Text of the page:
- SIR, - As this week will celebrate the 50th year since the fight at the Eureka Stockade took place, I wish as a pioneer of the 50s to express my sympathy with those who lost their lives on the memorable occasion. I am a loyal subject of King Edward, and am proud of the British Empire, the British Flag, and the Britons “who never will be slaves,” but this not prevent me from expressing sympathy with my fellow-diggers who laid down their lives from what they considered to be an injustice. Being a lad at the time of the events that led up to that memorable Stockade, I witnessed every day diggers hunted by troopers, and because their miners’ rights had expired a few hours, they were marched off to the “log,” as the lock-up was then called, brought before the commissioner, and heavily fined. Being fleet of foot, it was my good fortune to get inside of a pile of slabs and hide till the troopers had gone with their prey to the camp. My feelings were nevertheless as keen to the injustice as if I had been in the logs myself. It was a sight never once seen, as I saw it, to be forgotten – manly men of noble men, in their diggers’ clothes, their shirts rolled up with bare and brawny arms, and with sashes round their waists, marched like bushrangers between troopers with loaded carbines, bearing the insult as only Britons could bear it. I remember the volleys fired by the soldiers on the Sunday morning about four o’clock. In the afternoon with my father I went to the Stockade and say the bullet marks everywhere. The dead who had fallen had been removed, but in a tent lay the blacksmith, with a bullet wound in his head from which the brains were protruding. There were pikes he had made, about 8 feet long, with a hook like a reap-hook and a pike at the end. I remember the many funerals after the fight wending their way up the Main road and up to the Old Cemetery. I have no doubt that others share my opinion that many jumped down the deep holes, and there lost their lives, to escape being taken prisoners. I trust the anniversary of the event will be celebrated in every way worthy of the noble men who fell on that occasion, and of the city of Ballarat in which the anniversary will be celebrated. – Yours &c., John Bird, Rotherwood, Scarsdale.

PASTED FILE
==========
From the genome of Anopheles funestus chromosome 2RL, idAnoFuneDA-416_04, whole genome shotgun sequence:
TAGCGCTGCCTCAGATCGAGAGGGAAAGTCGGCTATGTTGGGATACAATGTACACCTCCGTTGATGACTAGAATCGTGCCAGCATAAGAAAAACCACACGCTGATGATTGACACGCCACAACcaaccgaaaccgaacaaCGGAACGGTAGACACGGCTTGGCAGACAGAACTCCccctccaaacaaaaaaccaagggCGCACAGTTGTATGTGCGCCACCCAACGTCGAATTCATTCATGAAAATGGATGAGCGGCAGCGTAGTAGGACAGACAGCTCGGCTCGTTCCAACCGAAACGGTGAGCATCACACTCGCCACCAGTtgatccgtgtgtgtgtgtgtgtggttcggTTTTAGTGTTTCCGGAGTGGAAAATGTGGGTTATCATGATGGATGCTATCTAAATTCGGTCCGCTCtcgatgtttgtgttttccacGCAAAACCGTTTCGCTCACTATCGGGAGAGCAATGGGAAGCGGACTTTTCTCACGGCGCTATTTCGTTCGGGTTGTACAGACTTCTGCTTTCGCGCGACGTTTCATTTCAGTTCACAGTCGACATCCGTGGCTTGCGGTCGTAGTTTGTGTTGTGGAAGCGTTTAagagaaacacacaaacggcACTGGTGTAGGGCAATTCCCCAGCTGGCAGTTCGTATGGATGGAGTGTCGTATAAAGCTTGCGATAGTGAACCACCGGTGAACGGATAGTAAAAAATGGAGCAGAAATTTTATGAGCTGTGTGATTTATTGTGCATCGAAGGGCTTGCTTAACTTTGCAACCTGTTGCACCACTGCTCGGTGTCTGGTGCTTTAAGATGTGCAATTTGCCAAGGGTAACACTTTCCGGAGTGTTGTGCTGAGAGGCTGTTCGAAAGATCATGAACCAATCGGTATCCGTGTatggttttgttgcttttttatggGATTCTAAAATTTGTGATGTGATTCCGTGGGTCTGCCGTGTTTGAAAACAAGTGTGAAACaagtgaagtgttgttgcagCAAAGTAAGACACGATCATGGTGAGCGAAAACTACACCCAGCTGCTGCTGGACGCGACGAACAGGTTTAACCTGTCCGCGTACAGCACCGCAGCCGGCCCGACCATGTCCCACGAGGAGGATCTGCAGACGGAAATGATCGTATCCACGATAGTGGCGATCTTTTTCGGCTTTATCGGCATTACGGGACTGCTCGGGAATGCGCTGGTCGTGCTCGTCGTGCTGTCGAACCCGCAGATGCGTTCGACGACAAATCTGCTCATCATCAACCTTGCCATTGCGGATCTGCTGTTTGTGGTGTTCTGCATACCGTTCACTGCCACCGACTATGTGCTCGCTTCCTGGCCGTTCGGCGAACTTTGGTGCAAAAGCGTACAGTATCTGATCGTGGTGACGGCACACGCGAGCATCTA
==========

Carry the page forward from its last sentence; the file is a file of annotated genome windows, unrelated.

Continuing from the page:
Goldfields Involvement, 1854
Post 1854 Experiences
- DEATH AT 88. - A PIONEER'S PASSING. - THE EUREKA STOCKADE.
- A pioneer of Trundle, Mr. John Bird, 88 years of age, died there a few days ago. Born at Taunton, Somersetshire, England, in October. 1832, he came to Australia in 1850, and went to the gold diggings at Ballarat. He was in that city at the time of the Eureka Stockade and had many thrilling experiences during the good times in the gold fields. Mr. Bird afterwards went to the West Coast of New Zealand, where for a number of years he was gold buying for the Bank of England. He then returned to Victoria and entered into partnership with his brother, Henry, in the "Amphitheatre Hotel," a business which Mr. Henry Bird kept for 52 years. Mr. Bird afterwards kept the "Pyrenees Hotel" at Lexton, in Victoria. In 1891 he decided to go on the land, and going to Parkes selected "Warrigal," a fine property between Parkes and Forbes, now owned by Messrs Cannon Bros., and known as "Silver Row." In 1900 "Warrigal" way sold, and the Bird family went to Trundle and selected "Glen Avon," a property still owned by the family. During the early days on the gold fields he and his brother Harry were well known as cross-country riders. Both rode with great success. The burial was in the Anglican cemetery at Trundle. 
Corfield, J.,Wickham, D., & Gervasoni, C. The Eureka Encyclopaedia, Ballarat Heritage Services, 2004.
- Ballarat Courier, 2 December 1904.
- Young Witness, 26 March 1920.